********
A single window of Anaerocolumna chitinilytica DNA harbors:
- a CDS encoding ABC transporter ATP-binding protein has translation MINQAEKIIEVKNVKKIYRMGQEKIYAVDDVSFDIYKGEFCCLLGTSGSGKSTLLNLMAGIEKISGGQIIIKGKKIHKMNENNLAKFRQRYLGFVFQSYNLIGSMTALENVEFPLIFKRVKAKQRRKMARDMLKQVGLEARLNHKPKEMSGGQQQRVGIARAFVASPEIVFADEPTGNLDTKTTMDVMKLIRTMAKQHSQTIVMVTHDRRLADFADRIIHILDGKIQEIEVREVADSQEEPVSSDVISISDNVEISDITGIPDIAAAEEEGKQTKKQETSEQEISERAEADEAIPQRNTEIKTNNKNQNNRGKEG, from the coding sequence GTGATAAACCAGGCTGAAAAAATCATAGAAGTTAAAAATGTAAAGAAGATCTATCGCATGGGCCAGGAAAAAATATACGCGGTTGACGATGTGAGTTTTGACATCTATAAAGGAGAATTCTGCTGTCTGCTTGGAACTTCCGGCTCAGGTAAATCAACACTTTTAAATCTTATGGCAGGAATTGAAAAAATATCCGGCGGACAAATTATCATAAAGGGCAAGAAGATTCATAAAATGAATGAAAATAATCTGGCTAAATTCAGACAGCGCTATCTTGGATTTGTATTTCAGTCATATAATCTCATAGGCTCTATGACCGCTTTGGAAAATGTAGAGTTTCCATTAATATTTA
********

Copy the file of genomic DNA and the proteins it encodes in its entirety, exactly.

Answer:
A single window of Anaerocolumna chitinilytica DNA harbors:
- a CDS encoding ABC transporter ATP-binding protein has translation MINQAEKIIEVKNVKKIYRMGQEKIYAVDDVSFDIYKGEFCCLLGTSGSGKSTLLNLMAGIEKISGGQIIIKGKKIHKMNENNLAKFRQRYLGFVFQSYNLIGSMTALENVEFPLIFKRVKAKQRRKMARDMLKQVGLEARLNHKPKEMSGGQQQRVGIARAFVASPEIVFADEPTGNLDTKTTMDVMKLIRTMAKQHSQTIVMVTHDRRLADFADRIIHILDGKIQEIEVREVADSQEEPVSSDVISISDNVEISDITGIPDIAAAEEEGKQTKKQETSEQEISERAEADEAIPQRNTEIKTNNKNQNNRGKEG, from the coding sequence GTGATAAACCAGGCTGAAAAAATCATAGAAGTTAAAAATGTAAAGAAGATCTATCGCATGGGCCAGGAAAAAATATACGCGGTTGACGATGTGAGTTTTGACATCTATAAAGGAGAATTCTGCTGTCTGCTTGGAACTTCCGGCTCAGGTAAATCAACACTTTTAAATCTTATGGCAGGAATTGAAAAAATATCCGGCGGACAAATTATCATAAAGGGCAAGAAGATTCATAAAATGAATGAAAATAATCTGGCTAAATTCAGACAGCGCTATCTTGGATTTGTATTTCAGTCATATAATCTCATAGGCTCTATGACCGCTTTGGAAAATGTAGAGTTTCCATTAATATTTA